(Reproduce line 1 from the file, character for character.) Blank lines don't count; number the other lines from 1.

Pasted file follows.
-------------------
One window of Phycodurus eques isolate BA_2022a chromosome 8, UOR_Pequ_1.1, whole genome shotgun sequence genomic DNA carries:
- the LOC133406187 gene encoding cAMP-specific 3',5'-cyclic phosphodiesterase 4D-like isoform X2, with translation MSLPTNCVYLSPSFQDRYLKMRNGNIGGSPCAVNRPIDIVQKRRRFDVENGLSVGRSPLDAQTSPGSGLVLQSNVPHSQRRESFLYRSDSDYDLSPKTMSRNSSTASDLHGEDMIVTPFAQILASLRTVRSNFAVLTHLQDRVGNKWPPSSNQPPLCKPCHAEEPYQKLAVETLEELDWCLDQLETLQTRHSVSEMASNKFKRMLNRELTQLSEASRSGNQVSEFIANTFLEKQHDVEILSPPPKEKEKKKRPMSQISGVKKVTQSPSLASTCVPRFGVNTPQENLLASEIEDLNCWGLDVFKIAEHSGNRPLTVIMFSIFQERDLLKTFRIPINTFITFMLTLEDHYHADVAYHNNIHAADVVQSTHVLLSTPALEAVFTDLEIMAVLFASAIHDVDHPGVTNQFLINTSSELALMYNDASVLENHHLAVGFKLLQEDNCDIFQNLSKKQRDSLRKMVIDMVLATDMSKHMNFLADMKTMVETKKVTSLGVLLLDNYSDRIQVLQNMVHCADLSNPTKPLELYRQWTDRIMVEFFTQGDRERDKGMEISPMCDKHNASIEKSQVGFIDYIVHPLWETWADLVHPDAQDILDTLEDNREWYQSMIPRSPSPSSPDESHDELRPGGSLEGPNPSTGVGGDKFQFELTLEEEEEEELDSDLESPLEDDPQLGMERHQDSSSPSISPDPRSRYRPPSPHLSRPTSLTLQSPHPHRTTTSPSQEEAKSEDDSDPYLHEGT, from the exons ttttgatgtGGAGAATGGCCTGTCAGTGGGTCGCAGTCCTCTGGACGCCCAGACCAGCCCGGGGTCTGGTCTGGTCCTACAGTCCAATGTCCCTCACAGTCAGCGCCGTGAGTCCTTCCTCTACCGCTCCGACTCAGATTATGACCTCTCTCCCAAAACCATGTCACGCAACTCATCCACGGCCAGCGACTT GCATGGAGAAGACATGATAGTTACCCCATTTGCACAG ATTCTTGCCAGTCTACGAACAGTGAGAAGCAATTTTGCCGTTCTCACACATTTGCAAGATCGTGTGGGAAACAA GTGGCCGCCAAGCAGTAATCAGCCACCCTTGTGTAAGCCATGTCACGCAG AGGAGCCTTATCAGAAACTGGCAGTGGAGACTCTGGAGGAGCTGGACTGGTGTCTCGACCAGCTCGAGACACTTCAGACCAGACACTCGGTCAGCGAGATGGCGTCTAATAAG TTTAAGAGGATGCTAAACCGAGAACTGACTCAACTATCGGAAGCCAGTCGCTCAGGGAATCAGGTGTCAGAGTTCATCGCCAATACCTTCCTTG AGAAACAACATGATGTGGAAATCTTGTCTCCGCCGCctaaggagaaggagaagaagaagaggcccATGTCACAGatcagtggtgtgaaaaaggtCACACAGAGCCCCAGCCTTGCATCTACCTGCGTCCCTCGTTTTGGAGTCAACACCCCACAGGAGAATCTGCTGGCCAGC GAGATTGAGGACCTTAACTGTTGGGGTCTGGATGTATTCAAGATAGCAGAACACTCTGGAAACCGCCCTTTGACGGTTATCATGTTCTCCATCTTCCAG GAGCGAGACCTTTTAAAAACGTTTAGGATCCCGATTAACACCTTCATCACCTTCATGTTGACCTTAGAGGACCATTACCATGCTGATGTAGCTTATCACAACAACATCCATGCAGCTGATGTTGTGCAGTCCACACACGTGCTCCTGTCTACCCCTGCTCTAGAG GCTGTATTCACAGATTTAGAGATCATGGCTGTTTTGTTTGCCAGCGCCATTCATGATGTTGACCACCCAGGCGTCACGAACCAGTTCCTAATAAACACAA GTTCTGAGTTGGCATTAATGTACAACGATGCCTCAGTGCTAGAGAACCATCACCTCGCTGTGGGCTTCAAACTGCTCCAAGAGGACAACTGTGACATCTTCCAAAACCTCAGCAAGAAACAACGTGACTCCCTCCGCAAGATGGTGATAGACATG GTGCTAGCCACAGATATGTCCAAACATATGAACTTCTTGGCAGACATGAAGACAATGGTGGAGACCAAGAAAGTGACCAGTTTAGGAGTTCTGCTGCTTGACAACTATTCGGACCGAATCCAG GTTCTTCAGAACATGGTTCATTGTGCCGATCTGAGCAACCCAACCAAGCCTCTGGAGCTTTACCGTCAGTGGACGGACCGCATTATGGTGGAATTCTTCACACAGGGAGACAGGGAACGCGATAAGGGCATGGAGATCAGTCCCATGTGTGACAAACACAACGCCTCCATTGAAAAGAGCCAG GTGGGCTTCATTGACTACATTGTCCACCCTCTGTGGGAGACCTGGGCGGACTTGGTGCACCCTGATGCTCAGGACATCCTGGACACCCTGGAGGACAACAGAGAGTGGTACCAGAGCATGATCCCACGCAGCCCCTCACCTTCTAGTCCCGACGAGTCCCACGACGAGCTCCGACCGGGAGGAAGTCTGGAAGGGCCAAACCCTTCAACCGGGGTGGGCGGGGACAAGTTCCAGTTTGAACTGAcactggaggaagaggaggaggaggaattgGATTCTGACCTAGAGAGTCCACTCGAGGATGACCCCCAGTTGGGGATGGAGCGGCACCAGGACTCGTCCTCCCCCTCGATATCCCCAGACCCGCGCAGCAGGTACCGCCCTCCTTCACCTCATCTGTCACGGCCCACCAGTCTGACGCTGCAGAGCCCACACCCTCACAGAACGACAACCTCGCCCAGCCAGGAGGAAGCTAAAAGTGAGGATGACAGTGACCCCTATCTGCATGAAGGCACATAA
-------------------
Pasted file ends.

One window of Phycodurus eques isolate BA_2022a chromosome 8, UOR_Pequ_1.1, whole genome shotgun sequence genomic DNA carries: